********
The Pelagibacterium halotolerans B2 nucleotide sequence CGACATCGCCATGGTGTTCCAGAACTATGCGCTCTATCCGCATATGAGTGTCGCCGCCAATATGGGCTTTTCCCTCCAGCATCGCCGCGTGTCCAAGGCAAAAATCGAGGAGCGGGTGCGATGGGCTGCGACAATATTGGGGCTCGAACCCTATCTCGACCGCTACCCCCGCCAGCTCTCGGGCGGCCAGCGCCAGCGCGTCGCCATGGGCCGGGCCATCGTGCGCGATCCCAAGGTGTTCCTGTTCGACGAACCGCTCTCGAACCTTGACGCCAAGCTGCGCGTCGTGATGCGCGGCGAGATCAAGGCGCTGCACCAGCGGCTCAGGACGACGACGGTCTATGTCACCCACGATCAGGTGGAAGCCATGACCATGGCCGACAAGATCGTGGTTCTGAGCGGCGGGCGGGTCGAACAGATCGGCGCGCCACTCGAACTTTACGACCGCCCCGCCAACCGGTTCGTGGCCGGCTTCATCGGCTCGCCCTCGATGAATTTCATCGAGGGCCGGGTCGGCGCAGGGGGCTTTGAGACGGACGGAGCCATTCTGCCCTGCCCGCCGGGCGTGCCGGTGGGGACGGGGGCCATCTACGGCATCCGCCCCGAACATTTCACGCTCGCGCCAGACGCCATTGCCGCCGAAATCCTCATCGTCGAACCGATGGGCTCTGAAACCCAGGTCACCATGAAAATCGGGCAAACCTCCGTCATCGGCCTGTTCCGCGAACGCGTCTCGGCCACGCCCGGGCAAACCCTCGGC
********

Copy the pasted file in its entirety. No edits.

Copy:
The Pelagibacterium halotolerans B2 nucleotide sequence CGACATCGCCATGGTGTTCCAGAACTATGCGCTCTATCCGCATATGAGTGTCGCCGCCAATATGGGCTTTTCCCTCCAGCATCGCCGCGTGTCCAAGGCAAAAATCGAGGAGCGGGTGCGATGGGCTGCGACAATATTGGGGCTCGAACCCTATCTCGACCGCTACCCCCGCCAGCTCTCGGGCGGCCAGCGCCAGCGCGTCGCCATGGGCCGGGCCATCGTGCGCGATCCCAAGGTGTTCCTGTTCGACGAACCGCTCTCGAACCTTGACGCCAAGCTGCGCGTCGTGATGCGCGGCGAGATCAAGGCGCTGCACCAGCGGCTCAGGACGACGACGGTCTATGTCACCCACGATCAGGTGGAAGCCATGACCATGGCCGACAAGATCGTGGTTCTGAGCGGCGGGCGGGTCGAACAGATCGGCGCGCCACTCGAACTTTACGACCGCCCCGCCAACCGGTTCGTGGCCGGCTTCATCGGCTCGCCCTCGATGAATTTCATCGAGGGCCGGGTCGGCGCAGGGGGCTTTGAGACGGACGGAGCCATTCTGCCCTGCCCGCCGGGCGTGCCGGTGGGGACGGGGGCCATCTACGGCATCCGCCCCGAACATTTCACGCTCGCGCCAGACGCCATTGCCGCCGAAATCCTCATCGTCGAACCGATGGGCTCTGAAACCCAGGTCACCATGAAAATCGGGCAAACCTCCGTCATCGGCCTGTTCCGCGAACGCGTCTCGGCCACGCCCGGGCAAACCCTCGGC